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Ovarian Cysts

The ovaries are two small organs within the female reproductive system. They are responsible for producing eggs during the menstrual cycle and releasing progesterone and oestrogen.

What are ovarian cysts?

Small fluid-filled sacks (cysts) can form on the interior or exterior of the ovaries. Ovarian cysts are common among women, and many will experience them at some point during their lives.

The two main types of ovarian cysts are:

  • Functional ovarian cysts – these are the cysts that women most often experience. They generally don’t cause any harm and go away on their own
  • Pathological ovarian cysts – these are rare, and are caused by abnormal cell growth

Because ovarian cysts often have no symptoms, it’s possible that you might never know that you have them.

What are the symptoms of ovarian cysts?

Often, ovarian cysts are symptomless. If they rupture or are very large, you may experience:

  • Pain in the pelvic area – this can either be a dull ache or sharp pains
  • Bloating, heaviness, or swelling in the abdominal area
  • Painful sexual intercourse
  • Needing to urinate more than usual
  • Having problems with bowel movements
  • Abnormal periods – either heavier or lighter than usual, or they become irregular
  • Becoming full after eating a small amount
  • Problems conceiving

What causes ovarian cysts?

Most ovarian cysts are caused by the menstrual cycle, and most often occur in women who have yet to go through the menopause.

Each month, an egg is formed within the ovary. If an egg is not released or if the fluid that protects the egg is not discharged, a cyst can form.

Occasionally, cysts are caused by abnormal cell growth, which can be malignant.

It’s also possible that you might experience ovarian cysts because of endometriosis.

How are ovarian cysts diagnosed?

If you have experienced any of the symptoms listed above, you should speak to your consultant.

Your consultant may recommend that you undergo a vaginal ultrasound in order to determine whether you have ovarian cysts.

You may also undergo blood tests if it is suspected that you might have ovarian cancer.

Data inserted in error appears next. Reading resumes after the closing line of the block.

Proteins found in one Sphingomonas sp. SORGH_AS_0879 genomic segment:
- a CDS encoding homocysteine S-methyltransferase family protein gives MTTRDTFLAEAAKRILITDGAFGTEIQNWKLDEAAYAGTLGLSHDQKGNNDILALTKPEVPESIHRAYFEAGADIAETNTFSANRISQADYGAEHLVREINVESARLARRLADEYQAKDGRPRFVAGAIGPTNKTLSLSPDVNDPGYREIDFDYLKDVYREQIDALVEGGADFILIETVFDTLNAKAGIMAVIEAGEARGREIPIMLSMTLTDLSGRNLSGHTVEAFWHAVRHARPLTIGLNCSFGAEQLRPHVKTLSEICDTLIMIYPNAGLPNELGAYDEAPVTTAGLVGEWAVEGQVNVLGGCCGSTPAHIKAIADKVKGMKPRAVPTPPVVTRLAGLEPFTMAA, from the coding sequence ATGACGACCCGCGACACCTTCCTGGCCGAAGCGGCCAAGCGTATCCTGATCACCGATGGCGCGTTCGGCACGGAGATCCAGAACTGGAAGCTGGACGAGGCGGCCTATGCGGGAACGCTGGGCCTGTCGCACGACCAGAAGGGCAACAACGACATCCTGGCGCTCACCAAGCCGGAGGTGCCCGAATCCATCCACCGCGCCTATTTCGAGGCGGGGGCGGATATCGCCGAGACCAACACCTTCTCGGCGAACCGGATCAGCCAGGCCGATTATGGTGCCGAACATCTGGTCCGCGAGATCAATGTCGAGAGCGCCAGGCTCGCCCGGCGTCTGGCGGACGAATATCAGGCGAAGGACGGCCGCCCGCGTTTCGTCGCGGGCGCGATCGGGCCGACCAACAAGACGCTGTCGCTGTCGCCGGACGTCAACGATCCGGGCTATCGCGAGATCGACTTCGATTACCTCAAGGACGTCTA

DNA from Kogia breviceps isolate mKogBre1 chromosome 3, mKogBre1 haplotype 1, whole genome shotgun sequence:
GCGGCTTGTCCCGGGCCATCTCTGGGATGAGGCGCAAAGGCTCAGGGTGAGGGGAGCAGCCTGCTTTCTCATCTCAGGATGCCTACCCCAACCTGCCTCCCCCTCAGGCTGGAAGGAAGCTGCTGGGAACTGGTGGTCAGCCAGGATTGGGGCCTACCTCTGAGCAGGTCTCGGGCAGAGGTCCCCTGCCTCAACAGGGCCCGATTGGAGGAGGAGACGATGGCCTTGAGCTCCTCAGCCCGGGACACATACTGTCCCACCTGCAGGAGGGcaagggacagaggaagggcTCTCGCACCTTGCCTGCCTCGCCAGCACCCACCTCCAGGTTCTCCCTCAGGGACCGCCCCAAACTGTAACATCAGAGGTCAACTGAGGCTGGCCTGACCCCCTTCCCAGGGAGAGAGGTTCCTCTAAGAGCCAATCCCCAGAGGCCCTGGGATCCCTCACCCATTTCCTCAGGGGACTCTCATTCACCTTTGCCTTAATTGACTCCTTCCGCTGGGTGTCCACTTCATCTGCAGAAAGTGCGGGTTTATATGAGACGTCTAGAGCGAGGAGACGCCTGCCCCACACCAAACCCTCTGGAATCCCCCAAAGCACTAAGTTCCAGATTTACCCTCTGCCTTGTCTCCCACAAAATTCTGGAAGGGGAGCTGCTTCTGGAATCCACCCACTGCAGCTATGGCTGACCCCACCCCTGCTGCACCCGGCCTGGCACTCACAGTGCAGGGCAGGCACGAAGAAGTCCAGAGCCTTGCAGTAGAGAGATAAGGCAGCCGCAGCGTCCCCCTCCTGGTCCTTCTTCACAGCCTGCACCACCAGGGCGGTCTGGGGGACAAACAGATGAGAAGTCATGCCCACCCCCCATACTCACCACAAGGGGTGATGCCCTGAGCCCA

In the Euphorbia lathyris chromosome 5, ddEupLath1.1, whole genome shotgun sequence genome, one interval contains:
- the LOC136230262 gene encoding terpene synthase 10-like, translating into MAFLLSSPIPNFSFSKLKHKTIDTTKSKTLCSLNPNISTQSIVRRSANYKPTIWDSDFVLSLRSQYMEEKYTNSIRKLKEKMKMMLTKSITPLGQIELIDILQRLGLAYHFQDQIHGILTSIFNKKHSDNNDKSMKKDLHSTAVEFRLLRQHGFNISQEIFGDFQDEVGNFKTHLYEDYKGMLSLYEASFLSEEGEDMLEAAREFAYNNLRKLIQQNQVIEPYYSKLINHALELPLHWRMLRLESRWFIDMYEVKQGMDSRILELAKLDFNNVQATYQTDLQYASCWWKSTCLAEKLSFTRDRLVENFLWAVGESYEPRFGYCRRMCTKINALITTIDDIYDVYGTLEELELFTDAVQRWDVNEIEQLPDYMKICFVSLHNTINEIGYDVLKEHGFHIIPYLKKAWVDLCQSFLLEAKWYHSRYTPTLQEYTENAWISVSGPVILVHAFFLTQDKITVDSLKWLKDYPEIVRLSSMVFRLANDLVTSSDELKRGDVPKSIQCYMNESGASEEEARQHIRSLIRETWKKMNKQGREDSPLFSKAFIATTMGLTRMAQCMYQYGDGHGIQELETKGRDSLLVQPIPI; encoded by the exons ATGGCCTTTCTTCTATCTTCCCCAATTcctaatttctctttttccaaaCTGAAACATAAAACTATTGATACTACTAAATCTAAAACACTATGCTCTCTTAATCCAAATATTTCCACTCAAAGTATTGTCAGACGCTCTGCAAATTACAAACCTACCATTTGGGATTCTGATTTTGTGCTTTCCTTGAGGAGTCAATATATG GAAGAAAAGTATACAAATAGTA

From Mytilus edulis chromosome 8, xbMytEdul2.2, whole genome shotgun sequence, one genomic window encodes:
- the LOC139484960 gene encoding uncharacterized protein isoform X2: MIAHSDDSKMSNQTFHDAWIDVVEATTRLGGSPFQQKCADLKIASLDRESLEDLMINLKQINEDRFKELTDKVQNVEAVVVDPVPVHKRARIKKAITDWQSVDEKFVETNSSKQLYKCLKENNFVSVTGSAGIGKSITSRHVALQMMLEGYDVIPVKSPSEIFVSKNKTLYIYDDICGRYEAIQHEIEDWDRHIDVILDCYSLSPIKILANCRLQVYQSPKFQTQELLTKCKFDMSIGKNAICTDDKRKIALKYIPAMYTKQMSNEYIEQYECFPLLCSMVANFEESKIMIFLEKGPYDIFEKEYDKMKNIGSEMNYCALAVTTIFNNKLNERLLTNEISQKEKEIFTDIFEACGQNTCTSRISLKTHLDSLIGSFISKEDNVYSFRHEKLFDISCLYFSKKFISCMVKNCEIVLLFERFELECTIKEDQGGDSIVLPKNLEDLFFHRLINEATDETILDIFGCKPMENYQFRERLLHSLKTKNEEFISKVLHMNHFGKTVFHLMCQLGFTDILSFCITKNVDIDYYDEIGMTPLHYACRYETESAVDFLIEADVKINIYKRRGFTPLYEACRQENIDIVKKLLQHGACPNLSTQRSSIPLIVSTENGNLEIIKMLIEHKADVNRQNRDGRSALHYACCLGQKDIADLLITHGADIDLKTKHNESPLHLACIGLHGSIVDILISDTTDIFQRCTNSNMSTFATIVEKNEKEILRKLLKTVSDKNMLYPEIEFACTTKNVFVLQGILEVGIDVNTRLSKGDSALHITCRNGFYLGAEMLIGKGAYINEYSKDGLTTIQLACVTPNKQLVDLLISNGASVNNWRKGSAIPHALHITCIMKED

How are ovarian cysts treated?

The treatment for ovarian cysts depends upon their size and whether they are causing you symptoms that are negatively impacting your day-to-day life.

Most often, surgery is not necessary. Your consultant may recommend that you return after six weeks to determine whether the cyst has gone away on its own. This is a process known as watchful waiting.

If your ovarian cysts are causing pain, your consultant may prescribe you medication to help manage this.

For large cysts or those causing adverse symptoms, you might undergo surgery. There are two types of surgery most often done to treat ovarian cysts:

  • Laparoscopy – a keyhole surgery where a small tube affixed with a camera (a laparoscope) is inserted through a small incision in your abdomen, and the cyst or cysts are removed
  • Laparotomy – this is an open procedure where a large incision is made in the abdomen. This is done for larger cysts

If you’re unsure what treatment you should go for, or the above treatments don’t work for you, our team of expert specialists are here to help.

This content has been checked and approved by

Mr Joseph Yazbek  ›

Mr Joseph Yazbek is a consultant gynaecologist at King Edward VII’s Hospital.

Find your specialist in ovarian cysts at King Edward VII's Hospital

If you suspect you have ovarian cysts and you’re seeking an expert opinion, you can find the UK’s leading gynaecology specialists here at King Edward VII’s Hospital. Our consultants are hand-picked for you, making it easy to access the best possible care.

Mr Joseph Yazbek  ›
Special interests include:
Gynaecological imaging (+ 18) more
Mr Ellis Downes  ›
Special interests include:
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Dr Malcolm Prentice  ›
Special interests include:
Diabetes (+ 17) more
Mr Michael Savvas  ›
Special interests include:
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